2

In the case of an application with a single simple responsibility (eg, a simple replacement for grep or wc), which of these designs is preferred and why? I find that they are all testable and they all do their job. Does any of them have any significant advantages over the other?

1: All methods in the main class:

public class App {
    public static void main(String[] args)
    {
        App app = new App();
        AppInput input = app.readInput();
        AppOutput output = app.processInputToOutput(input);
        app.writeOutput(output);
    }

    public AppInput readInput() { .. }
    public AppOutput processInputToOutput(AppInput input) { .. }
    public void writeOutput(AppOutput output) { .. }
}

2: Basic methods in a separate class, main class only making calls to read and process input, and output result:

public class App {
    public static void main(String[] args)
    {
        AppWorker worker = new AppWorker();
        AppInput input = worker.readInput();
        AppOutput output = worker.processInputToOutput(input);
        worker.writeOutput(output);
    }
}

public class AppWorker {
    public AppInput readInput() { .. }
    public AppOutput processInputToOutput(AppInput input) { .. }
    public void writeOutput(AppOutput output) { .. }
}

3: Have all the work in a separate worker class, with the main class only instantiating the worker and triggering it to do its work:

public class App {
    public static void main(String[] args)
    {
        AppWorker worker = new AppWorker();
        worker.doYourWork();
    }
}

public class AppWorker {
    public void doYourWork()
    {
        AppInput input = readInput();
        AppOutput output = processInputToOutput(input);
        writeOutput(output);
    }

    public AppInput readInput() { .. }
    public AppOutput processInputToOutput(AppInput input) { .. }
    public void writeOutput(AppOutput output) { .. }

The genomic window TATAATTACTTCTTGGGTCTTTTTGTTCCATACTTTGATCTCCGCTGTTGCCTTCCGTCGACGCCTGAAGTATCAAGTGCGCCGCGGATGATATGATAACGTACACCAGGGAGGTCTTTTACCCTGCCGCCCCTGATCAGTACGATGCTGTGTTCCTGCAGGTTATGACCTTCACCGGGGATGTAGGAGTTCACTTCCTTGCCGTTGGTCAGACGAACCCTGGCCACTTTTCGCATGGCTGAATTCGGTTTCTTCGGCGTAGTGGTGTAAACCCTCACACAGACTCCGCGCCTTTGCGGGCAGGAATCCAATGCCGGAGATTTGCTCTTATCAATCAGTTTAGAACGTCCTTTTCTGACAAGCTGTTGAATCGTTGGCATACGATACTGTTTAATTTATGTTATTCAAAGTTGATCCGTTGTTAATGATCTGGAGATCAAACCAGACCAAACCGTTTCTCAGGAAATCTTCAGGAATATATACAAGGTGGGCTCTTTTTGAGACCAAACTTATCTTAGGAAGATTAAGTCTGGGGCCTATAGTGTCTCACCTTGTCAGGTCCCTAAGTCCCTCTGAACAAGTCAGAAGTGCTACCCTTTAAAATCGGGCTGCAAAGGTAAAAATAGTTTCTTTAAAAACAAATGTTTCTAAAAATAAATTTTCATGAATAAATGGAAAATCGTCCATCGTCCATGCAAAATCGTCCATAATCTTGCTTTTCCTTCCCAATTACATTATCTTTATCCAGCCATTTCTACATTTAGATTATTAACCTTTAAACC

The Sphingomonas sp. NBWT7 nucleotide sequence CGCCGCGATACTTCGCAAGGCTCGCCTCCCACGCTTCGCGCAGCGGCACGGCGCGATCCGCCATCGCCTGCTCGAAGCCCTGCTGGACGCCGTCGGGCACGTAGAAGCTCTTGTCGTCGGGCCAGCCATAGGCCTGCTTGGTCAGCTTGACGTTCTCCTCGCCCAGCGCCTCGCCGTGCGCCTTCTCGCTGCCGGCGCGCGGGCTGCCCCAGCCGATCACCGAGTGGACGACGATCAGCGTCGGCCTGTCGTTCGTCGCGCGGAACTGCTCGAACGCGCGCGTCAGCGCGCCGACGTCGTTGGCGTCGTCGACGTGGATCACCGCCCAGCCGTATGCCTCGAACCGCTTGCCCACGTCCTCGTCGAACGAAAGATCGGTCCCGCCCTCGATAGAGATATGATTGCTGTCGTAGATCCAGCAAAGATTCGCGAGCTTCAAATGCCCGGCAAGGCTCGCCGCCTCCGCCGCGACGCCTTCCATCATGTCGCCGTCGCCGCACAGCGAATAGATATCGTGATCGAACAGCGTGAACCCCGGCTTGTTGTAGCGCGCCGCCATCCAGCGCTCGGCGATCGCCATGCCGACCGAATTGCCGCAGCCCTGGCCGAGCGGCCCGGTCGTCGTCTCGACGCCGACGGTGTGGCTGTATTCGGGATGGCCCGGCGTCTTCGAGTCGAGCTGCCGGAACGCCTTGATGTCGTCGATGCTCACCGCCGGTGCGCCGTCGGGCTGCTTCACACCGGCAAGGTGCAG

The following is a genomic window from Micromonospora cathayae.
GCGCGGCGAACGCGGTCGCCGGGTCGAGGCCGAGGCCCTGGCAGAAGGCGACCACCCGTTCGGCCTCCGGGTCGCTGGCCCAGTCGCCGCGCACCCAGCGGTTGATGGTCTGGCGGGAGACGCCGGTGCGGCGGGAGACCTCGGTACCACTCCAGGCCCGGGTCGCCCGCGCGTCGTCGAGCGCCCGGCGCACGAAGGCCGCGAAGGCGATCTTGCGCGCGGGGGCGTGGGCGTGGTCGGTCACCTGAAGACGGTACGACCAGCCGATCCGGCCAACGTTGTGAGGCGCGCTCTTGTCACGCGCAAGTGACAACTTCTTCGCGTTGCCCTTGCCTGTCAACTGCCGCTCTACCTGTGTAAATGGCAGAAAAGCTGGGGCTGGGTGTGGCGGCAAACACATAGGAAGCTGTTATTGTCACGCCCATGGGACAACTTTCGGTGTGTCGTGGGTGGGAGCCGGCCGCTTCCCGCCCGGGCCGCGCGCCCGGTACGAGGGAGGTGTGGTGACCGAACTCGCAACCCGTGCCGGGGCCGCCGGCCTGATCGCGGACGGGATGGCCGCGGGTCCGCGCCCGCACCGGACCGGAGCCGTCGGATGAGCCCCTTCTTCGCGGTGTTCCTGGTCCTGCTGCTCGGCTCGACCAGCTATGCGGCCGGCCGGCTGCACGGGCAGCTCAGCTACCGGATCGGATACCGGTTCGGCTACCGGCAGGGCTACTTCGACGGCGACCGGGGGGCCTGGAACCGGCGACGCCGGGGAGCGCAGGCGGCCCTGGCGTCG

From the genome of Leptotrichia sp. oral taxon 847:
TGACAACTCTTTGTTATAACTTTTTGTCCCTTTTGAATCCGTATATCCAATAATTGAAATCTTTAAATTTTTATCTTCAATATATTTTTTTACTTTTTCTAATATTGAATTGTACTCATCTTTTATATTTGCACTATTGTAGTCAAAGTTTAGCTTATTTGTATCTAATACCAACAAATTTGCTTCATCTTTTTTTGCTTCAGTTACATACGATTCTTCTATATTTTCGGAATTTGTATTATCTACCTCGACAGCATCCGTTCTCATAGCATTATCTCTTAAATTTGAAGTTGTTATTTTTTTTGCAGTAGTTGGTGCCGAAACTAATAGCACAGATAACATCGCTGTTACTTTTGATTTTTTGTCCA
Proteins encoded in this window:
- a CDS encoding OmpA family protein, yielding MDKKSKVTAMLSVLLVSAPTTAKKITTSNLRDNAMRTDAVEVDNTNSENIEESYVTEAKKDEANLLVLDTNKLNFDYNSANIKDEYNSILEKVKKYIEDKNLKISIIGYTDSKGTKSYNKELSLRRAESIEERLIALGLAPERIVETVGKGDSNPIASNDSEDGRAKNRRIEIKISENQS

}
3
  • 2
    Please don't leave it up to us to guess what you've changed. Explain for each block of code what you did and why you think it is an appropriate solution. Also make sure your examples compile (at 2 app.read/process/write should be worker.read/process/write, at 3 it should be this.).
    – CodeCaster
    Nov 26, 2013 at 9:45
  • @CodeCaster: Nice catch, thanks and sorry for the bad post!
    – stackular
    Nov 26, 2013 at 9:57
  • Consider code reuse here. You can't pull main() out and use it externally.
    – Phoshi
    Nov 26, 2013 at 10:10

3 Answers 3

5

Please notice that for the most part, these are nitpick details and refer to the general best practice of structuring code, however I'd be arrogant to assume to know how you should write your program.

That being said, lets look at #1:

Solution #1

// Name of class containing main should usually be called Main and 
// Main in of itself is a single responsibility class, meaning it does nothing
// other than launch your program
public class App {
    public static void main(String[] args)
    {
        // Here, "App" should be a more significant name relevant to what it does.
        // Perhaps "Pipe" would be better suited?
        App app = new App();
        AppInput input = app.readInput();
        AppOutput output = app.processInputToOutput(input);
        app.writeOutput(output);
    }

    // These methods would obviously belong to Pipe and not to App/Main
    public AppInput readInput() { .. }
    public AppOutput processInputToOutput(AppInput input) { .. }
    public void writeOutput(AppOutput output) { .. }
}

Solution #2

// Same discussion as above with name of class containing Main
public class App {
    public static void main(String[] args)
    {
        // Correcting minor error using "app" in the place of "worker"
        AppWorker worker = new AppWorker();
        AppInput input = worker.readInput();
        AppOutput output = worker.processInputToOutput(input);
        worker.writeOutput(output);
    }
}

// AppWorker seems to uphold the suggestions mentioned above, but the name is a problem.
// "Worker" makes me think of threads.  If it isn't a thread, you would probably be better
// off calling it with a name appropriate for its job (again, I propose Pipe as
// it takes input and writes output).  
public class AppWorker {
    // "readInput" and "writeOutput" are redundant.  Better left as "read/write"
    public AppInput readInput() { .. }
    public AppOutput processInputToOutput(AppInput input) { .. }
    public void writeOutput(AppOutput output) { .. }
}

Solution #3

// Same discussion as above with name of class containing Main
public class App {
    public static void main(String[] args)
    {
        // This is simply moving the job of Main to another class.